Have reports of Apple’s (AAPL) death been greatly exaggerated? Predicting the inevitable demise of the most successful consumer electronics company in the world is something of a pastime for many news outlets. Every leader eventually falls, of course, but predicting how and when is a sure way to attract attention. And so in Wednesday’s edition of The Wall Street Journal, an opinion piece proudly proclaimed that “TV will be Apple’s undoing.”
As noted by Fortune on Thursday, WSJ Columnist Holman W. Jenkins, Jr. believes that Apple is slipping. The Cupertino, California-based company has historically focused on making great products but now, Jenkins opines, Apple is becoming far too focused on strategy. He cites the rejection of Google’s (GOOG) superior Maps app as one example of Apple’s missteps, but the issue will really become apparent when Apple tries to tackle TV.
“Apple’s fans imagine the company can do for TV what it did for music: breaking up the existing distribution model. Forget about it,” Jenkins writes. “Television is about to demonstrate the inadequacy of Apple’s own business model.”
The columnist believes video content owners are not the same breed as music content owners, with whom Apple has seen much success. “Video-content owners aren’t looking for a savior and ultimately won’t be satisfied with anything less than an open ecosystem accessible by any device,” Jenkins says.
He continues, “They’ll have no choice: Content owners already see their business being upended by Netflix and Amazon Instant Video, with an approach adapted to digital ubiquity from the get-go. They also know, if they sit still, their current partners, the cable industry and its analogues, will simply take advantage, as satellite operator DISH is doing with its ad-skipping function that so infuriates the TV networks.”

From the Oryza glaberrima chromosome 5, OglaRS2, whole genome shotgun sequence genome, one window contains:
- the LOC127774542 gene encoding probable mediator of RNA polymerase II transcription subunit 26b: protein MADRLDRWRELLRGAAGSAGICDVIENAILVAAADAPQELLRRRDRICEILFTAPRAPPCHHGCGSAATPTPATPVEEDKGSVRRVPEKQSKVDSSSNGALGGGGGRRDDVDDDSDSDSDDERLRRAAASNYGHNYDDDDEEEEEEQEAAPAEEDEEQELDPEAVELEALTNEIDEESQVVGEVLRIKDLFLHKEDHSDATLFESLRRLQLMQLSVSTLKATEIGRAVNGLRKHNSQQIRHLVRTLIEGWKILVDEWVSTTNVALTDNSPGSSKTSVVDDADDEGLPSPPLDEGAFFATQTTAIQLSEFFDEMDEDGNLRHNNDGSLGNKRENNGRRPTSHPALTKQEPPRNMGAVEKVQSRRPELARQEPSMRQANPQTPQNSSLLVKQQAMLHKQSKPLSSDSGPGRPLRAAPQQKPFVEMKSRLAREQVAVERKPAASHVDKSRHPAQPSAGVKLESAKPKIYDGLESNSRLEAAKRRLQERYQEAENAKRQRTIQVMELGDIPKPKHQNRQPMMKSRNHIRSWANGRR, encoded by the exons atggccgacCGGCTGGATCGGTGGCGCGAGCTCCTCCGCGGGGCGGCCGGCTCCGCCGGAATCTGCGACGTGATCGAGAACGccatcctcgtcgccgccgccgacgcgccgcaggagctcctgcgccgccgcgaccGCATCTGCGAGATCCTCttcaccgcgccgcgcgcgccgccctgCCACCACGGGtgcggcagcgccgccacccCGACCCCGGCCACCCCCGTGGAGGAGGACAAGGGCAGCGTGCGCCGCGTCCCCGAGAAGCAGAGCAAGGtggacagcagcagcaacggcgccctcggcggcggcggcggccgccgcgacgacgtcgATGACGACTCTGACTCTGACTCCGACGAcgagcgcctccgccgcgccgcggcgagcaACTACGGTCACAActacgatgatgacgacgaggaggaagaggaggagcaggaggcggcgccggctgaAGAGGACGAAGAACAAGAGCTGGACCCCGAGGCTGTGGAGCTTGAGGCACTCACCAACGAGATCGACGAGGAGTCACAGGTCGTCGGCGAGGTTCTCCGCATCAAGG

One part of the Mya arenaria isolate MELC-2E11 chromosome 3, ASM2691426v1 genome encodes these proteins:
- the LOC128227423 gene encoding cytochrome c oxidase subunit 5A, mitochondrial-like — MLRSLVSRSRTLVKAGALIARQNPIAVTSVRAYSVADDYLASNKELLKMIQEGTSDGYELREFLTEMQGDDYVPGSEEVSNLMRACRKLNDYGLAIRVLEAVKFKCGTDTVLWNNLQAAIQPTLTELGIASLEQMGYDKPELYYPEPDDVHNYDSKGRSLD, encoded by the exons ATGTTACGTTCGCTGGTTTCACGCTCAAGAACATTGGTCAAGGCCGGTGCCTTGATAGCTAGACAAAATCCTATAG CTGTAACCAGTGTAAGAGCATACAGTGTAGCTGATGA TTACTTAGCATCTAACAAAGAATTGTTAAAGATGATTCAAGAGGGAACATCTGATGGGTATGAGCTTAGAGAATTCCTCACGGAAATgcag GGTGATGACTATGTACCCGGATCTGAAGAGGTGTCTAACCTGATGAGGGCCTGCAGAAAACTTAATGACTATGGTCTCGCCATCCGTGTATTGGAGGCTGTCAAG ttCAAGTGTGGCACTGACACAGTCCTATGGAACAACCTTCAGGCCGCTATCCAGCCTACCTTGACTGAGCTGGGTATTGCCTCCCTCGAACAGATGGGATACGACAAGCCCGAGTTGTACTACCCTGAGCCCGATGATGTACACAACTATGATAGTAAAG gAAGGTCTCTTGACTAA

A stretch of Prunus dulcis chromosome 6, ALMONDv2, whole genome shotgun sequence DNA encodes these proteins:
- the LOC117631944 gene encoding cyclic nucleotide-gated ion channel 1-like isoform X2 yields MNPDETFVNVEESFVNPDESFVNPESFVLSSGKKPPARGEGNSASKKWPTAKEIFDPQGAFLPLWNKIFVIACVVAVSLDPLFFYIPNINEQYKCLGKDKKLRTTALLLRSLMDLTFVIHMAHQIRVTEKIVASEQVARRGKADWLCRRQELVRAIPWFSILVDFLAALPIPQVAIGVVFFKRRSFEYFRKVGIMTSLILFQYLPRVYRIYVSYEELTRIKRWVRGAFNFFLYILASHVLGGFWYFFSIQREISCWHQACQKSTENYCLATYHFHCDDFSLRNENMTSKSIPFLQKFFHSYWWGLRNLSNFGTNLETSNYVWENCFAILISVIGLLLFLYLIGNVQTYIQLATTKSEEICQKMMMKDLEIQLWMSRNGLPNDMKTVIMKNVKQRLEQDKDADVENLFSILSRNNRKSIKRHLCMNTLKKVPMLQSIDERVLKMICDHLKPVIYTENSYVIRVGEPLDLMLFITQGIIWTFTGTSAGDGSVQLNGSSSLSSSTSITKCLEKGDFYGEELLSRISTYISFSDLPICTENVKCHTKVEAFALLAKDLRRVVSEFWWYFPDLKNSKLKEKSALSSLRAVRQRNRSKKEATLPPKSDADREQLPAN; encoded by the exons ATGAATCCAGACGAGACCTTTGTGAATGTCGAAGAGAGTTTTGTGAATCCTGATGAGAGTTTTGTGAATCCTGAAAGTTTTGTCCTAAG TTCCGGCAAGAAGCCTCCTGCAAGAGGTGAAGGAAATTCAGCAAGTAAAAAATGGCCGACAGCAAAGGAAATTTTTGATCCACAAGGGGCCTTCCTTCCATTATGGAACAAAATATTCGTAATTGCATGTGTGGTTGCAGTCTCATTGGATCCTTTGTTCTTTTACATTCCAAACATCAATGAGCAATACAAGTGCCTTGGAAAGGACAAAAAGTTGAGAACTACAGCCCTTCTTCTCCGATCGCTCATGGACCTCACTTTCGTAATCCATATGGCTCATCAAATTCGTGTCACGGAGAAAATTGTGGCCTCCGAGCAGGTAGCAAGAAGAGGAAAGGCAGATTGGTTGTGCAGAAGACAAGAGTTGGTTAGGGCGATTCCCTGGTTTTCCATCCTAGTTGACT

For Apple to succeed in this space, it will apparently “have to focus more on giving its devices superb access to content it doesn’t control and hasn’t approved,” and Jenkins doesn’t think Apple’s top brass is up to the task.
“The real test will be for senior management,” he writes. “The time to worry will be if Apple’s quixotic quest for TV leads it to block more realistic solutions that emerge on the open Internet. When Apple admits defeat about TV, that may be the best sign for the company’s future.”
Jenkins had previously foreseen the “Microsofting” of Apple when it launched the “junky” iPad two years ago. As Fortune notes, Apple has sold more than 100 million iPads since that point in time.